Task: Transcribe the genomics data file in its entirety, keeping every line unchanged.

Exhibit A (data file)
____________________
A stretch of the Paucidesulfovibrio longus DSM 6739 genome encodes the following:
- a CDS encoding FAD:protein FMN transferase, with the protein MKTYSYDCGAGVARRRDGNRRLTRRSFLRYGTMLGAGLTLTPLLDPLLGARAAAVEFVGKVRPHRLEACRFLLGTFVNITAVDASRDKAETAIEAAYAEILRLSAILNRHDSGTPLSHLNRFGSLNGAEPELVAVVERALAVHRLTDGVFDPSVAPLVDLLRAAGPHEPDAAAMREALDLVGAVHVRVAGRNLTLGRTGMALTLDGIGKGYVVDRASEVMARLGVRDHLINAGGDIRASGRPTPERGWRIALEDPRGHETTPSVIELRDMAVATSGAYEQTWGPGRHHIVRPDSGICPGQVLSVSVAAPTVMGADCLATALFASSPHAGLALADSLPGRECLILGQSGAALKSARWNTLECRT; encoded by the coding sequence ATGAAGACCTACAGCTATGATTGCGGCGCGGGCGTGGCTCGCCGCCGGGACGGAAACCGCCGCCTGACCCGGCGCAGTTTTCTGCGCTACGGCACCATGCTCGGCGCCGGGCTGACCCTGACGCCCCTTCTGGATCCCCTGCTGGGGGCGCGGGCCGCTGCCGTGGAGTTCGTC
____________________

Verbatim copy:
A stretch of the Paucidesulfovibrio longus DSM 6739 genome encodes the following:
- a CDS encoding FAD:protein FMN transferase, with the protein MKTYSYDCGAGVARRRDGNRRLTRRSFLRYGTMLGAGLTLTPLLDPLLGARAAAVEFVGKVRPHRLEACRFLLGTFVNITAVDASRDKAETAIEAAYAEILRLSAILNRHDSGTPLSHLNRFGSLNGAEPELVAVVERALAVHRLTDGVFDPSVAPLVDLLRAAGPHEPDAAAMREALDLVGAVHVRVAGRNLTLGRTGMALTLDGIGKGYVVDRASEVMARLGVRDHLINAGGDIRASGRPTPERGWRIALEDPRGHETTPSVIELRDMAVATSGAYEQTWGPGRHHIVRPDSGICPGQVLSVSVAAPTVMGADCLATALFASSPHAGLALADSLPGRECLILGQSGAALKSARWNTLECRT; encoded by the coding sequence ATGAAGACCTACAGCTATGATTGCGGCGCGGGCGTGGCTCGCCGCCGGGACGGAAACCGCCGCCTGACCCGGCGCAGTTTTCTGCGCTACGGCACCATGCTCGGCGCCGGGCTGACCCTGACGCCCCTTCTGGATCCCCTGCTGGGGGCGCGGGCCGCTGCCGTGGAGTTCGTC